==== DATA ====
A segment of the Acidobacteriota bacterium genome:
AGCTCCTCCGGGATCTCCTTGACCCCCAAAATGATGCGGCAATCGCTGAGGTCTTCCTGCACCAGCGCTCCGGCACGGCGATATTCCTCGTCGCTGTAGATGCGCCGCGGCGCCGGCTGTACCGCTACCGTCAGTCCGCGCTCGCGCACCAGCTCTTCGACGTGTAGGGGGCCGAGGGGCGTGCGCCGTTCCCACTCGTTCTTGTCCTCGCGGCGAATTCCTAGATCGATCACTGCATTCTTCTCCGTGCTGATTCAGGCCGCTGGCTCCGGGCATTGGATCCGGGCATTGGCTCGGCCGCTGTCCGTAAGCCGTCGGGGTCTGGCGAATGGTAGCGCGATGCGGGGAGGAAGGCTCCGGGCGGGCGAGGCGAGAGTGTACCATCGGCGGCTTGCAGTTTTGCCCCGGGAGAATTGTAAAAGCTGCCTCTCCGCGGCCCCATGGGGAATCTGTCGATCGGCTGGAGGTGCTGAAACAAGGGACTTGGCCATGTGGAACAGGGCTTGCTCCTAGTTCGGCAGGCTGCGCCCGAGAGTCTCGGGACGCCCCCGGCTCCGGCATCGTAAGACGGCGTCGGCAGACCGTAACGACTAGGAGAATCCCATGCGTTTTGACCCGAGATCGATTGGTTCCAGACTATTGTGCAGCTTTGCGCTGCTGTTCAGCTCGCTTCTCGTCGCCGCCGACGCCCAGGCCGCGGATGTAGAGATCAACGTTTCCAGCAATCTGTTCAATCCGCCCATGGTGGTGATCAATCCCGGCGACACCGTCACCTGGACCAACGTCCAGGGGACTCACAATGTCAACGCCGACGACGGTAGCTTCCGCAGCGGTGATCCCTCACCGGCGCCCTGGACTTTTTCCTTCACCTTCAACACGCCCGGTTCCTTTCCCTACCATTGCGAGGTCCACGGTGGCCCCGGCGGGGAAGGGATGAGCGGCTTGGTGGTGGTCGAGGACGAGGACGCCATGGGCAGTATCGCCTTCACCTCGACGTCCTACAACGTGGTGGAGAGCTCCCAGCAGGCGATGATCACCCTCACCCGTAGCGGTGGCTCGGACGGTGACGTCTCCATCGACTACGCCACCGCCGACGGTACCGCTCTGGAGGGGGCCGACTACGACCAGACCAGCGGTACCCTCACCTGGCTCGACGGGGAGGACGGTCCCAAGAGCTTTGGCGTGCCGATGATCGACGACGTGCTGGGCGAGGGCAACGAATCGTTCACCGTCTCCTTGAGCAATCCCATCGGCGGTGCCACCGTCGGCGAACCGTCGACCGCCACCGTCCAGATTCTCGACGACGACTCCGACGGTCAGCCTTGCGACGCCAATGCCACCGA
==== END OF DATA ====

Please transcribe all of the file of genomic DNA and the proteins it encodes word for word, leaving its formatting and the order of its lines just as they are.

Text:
A segment of the Acidobacteriota bacterium genome:
AGCTCCTCCGGGATCTCCTTGACCCCCAAAATGATGCGGCAATCGCTGAGGTCTTCCTGCACCAGCGCTCCGGCACGGCGATATTCCTCGTCGCTGTAGATGCGCCGCGGCGCCGGCTGTACCGCTACCGTCAGTCCGCGCTCGCGCACCAGCTCTTCGACGTGTAGGGGGCCGAGGGGCGTGCGCCGTTCCCACTCGTTCTTGTCCTCGCGGCGAATTCCTAGATCGATCACTGCATTCTTCTCCGTGCTGATTCAGGCCGCTGGCTCCGGGCATTGGATCCGGGCATTGGCTCGGCCGCTGTCCGTAAGCCGTCGGGGTCTGGCGAATGGTAGCGCGATGCGGGGAGGAAGGCTCCGGGCGGGCGAGGCGAGAGTGTACCATCGGCGGCTTGCAGTTTTGCCCCGGGAGAATTGTAAAAGCTGCCTCTCCGCGGCCCCATGGGGAATCTGTCGATCGGCTGGAGGTGCTGAAACAAGGGACTTGGCCATGTGGAACAGGGCTTGCTCCTAGTTCGGCAGGCTGCGCCCGAGAGTCTCGGGACGCCCCCGGCTCCGGCATCGTAAGACGGCGTCGGCAGACCGTAACGACTAGGAGAATCCCATGCGTTTTGACCCGAGATCGATTGGTTCCAGACTATTGTGCAGCTTTGCGCTGCTGTTCAGCTCGCTTCTCGTCGCCGCCGACGCCCAGGCCGCGGATGTAGAGATCAACGTTTCCAGCAATCTGTTCAATCCGCCCATGGTGGTGATCAATCCCGGCGACACCGTCACCTGGACCAACGTCCAGGGGACTCACAATGTCAACGCCGACGACGGTAGCTTCCGCAGCGGTGATCCCTCACCGGCGCCCTGGACTTTTTCCTTCACCTTCAACACGCCCGGTTCCTTTCCCTACCATTGCGAGGTCCACGGTGGCCCCGGCGGGGAAGGGATGAGCGGCTTGGTGGTGGTCGAGGACGAGGACGCCATGGGCAGTATCGCCTTCACCTCGACGTCCTACAACGTGGTGGAGAGCTCCCAGCAGGCGATGATCACCCTCACCCGTAGCGGTGGCTCGGACGGTGACGTCTCCATCGACTACGCCACCGCCGACGGTACCGCTCTGGAGGGGGCCGACTACGACCAGACCAGCGGTACCCTCACCTGGCTCGACGGGGAGGACGGTCCCAAGAGCTTTGGCGTGCCGATGATCGACGACGTGCTGGGCGAGGGCAACGAATCGTTCACCGTCTCCTTGAGCAATCCCATCGGCGGTGCCACCGTCGGCGAACCGTCGACCGCCACCGTCCAGATTCTCGACGACGACTCCGACGGTCAGCCTTGCGACGCCAATGCCACCGA